Wechsler Adult Intelligence Scale

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Wechsler Adult Intelligence Scale
ICD-9-CM 94.01
MeSH D014888
[[[d:Lua error in Module:Wikidata at line 863: attempt to index field 'wikibase' (a nil value).|edit on Wikidata]]]

The Wechsler Adult Intelligence Scale (WAIS) is an intelligence test designed to measure cognitive ability in adults and older adolescents.[1] The original WAIS (Form I) was published in February 1955 by David Wechsler, as a revision of the Wechsler-Bellevue Intelligence Scale, released in 1939.[2] It is currently in its fourth edition (WAIS-IV) released in 2008 by Pearson, and is the most widely used intelligence test for adults in the world.


Wechsler's scale is founded on his definition of intelligence, which he defined as "... the global capacity of a person to act purposefully, to think rationally, and to deal effectively with his environment."[3] He believed that intelligence was made up of specific elements that could be isolated, defined, and subsequently measured. However, these individual elements were not entirely independent, but were all interrelated. His argument, in other words, is that general intelligence is composed of various specific and interrelated functions or elements that can be individually measured.[4]

This theory differed greatly from the Binet scale which, in Wechsler's day, was generally considered the supreme authority with regard to intelligence testing. A drastically revised new version of the Binet scale, released in 1937, received a great deal of criticism from David Wechsler (after whom the original Wechsler-Bellevue Intelligence scale and the modern Weschler Adult Intelligence Scale IV are named).[4]

  • Wechsler was a very influential advocate for the concept of non-intellective factors, and he felt that the 1937 Binet scale did not do a good job of incorporating these factors into the scale (non-intellective factors are variables that contribute to the overall score in intelligence, but are not made up of intelligence-related items. These include things such as lack of confidence, fear of failure, attitudes, etc.).
  • Wechsler did not agree with the idea of a single score that the Binet test gave.[4]
  • Wechsler argued that the Binet scale items were not valid for adult test-takers because the items were chosen specifically for use with children.[4]
  • The "Binet scale's emphasis on speed, with timed tasks scattered throughout the scale, tended to unduly handicap older adults."[4]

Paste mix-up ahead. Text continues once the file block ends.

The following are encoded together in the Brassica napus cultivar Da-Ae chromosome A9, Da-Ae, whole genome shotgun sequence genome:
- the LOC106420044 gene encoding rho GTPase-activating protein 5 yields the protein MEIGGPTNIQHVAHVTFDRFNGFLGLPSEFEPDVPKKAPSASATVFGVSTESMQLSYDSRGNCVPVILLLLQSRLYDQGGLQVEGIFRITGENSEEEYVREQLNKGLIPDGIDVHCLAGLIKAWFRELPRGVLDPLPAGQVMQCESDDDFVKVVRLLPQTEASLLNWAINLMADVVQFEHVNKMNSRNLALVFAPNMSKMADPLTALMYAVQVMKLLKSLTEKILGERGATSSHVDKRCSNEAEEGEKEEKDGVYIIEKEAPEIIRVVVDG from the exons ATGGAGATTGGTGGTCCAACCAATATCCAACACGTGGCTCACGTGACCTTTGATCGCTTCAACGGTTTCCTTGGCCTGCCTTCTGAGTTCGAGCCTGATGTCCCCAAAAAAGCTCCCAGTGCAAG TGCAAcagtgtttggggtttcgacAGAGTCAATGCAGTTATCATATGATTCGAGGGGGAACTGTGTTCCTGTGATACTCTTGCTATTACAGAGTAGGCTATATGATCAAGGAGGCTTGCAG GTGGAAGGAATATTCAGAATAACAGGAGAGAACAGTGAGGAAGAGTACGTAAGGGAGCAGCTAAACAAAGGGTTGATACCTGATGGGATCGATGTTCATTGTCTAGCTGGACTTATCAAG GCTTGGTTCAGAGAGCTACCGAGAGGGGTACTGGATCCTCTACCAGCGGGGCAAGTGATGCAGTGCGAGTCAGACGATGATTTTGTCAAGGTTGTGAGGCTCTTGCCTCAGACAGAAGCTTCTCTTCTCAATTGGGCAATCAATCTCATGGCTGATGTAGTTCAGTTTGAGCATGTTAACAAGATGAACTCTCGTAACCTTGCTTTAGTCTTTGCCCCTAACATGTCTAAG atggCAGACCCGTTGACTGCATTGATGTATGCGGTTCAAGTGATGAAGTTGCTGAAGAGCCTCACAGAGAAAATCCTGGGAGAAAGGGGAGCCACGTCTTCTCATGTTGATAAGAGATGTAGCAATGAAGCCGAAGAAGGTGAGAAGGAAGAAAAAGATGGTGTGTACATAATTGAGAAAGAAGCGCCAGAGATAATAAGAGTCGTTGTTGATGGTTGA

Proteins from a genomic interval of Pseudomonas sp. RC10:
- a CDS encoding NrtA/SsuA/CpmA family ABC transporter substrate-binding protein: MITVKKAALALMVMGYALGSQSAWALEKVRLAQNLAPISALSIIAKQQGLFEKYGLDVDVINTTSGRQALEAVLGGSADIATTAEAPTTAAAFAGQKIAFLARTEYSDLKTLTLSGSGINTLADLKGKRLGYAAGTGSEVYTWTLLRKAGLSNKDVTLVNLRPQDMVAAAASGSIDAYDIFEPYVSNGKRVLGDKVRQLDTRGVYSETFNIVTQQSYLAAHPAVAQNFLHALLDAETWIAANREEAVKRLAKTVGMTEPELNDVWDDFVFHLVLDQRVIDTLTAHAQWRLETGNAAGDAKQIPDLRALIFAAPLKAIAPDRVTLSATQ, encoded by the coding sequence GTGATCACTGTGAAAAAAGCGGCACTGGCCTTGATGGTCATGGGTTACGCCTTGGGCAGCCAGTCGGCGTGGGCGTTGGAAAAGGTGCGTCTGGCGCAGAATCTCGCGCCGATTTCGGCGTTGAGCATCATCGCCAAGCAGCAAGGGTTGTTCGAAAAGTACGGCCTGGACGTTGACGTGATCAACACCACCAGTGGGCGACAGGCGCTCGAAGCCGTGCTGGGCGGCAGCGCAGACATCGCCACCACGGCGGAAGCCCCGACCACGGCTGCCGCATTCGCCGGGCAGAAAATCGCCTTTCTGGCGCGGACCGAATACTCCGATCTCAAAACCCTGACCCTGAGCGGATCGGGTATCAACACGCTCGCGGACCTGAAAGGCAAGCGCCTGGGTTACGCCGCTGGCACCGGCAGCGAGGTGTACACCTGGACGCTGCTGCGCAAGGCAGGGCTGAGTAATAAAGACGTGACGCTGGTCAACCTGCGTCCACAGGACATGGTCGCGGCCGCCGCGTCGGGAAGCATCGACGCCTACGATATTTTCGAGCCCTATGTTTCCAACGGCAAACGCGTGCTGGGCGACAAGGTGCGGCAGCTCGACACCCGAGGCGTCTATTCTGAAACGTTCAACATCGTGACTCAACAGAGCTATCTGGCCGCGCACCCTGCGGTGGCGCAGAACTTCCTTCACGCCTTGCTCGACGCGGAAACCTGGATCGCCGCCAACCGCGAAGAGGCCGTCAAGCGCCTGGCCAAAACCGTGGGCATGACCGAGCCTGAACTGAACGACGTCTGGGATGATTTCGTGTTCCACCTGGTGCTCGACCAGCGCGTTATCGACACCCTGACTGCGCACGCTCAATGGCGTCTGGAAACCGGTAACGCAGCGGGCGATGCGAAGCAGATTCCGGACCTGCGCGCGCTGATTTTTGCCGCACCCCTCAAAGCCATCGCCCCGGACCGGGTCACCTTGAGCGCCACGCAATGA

• Wechsler believed that "mental age norms clearly did not apply to adults."[4]
  • Wechsler criticized the then existing Binet scale because it did not consider that intellectual performance could deteriorate as a person grew older."[4]

[check quotation syntax] These many criticisms of the 1937 Binet test gave rise to the Wechsler-Bellevue scale that was released in 1939. While this scale has been revised many times (resulting in the present day WAIS-IV), many of the original concepts Wechsler argued for have become standards in psychological testing, including the point-scale concept and the performance-scale concept.[4]

Wechsler-Bellevue Intelligence Scale

The Wechsler-Bellevue tests were innovative in the 1930s because they:

  1. gathered tasks created for nonclinical purposes for administration as a "clinical test battery",[5]
  2. used the point scale concept instead of the age scale, and
  3. included a non-verbal performance scale.

The Point Scale Concept

In the Binet scales (prior to the 1986 version) items were grouped according to age level. Each of these age levels were composed of a group of tasks that could be passed by two-thirds to three-quarters of the individuals in that level. This meant that items were not arranged according to content. Additionally, an individual taking a Binet test would only receive credit if a certain amount of the tasks were completed. This meant that falling short just one task required for the credit resulted in no credit at all (for example, if passing three out of four tasks was required to receive credit, then passing two yielded no credit).[4]

The point scale concept drastically changed the way testing was done by assigning credits or points to each item. This had two large effects. First, this allowed items to be grouped according to content. Second, participants were able to receive a set amount of points or credits for each item passed.[6] The result was a test that could be made up of different content areas (or subtests) with both an overall score and a score for each content area. In turn, this allowed for an analysis to be made of an individual's ability in a variety of content areas (as opposed to one general score).[4]

The Non-Verbal Performance Scale

The non-verbal performance scale was also a critical difference from the Binet scale. Since the "early Binet scale had been persistently and consistently criticized for its emphasis on language and verbal skills," [4] Wechsler made an entire scale that allowed the measurement of nonverbal intelligence. This became known as a performance scale. Essentially, this scale required a subject to do something (such as "copying symbols or point to a missing detail"[4]) rather than just answer questions. This was an important development as it attempted to overcome biases that were caused by "language, culture, and education."[4] Further, this scale also provided an opportunity to observe a different type of behavior because something physical was required. Clinicians were able to observe how a participant reacted to the "longer interval of sustained effort, concentration, and attention" that the performance tasks required.[4]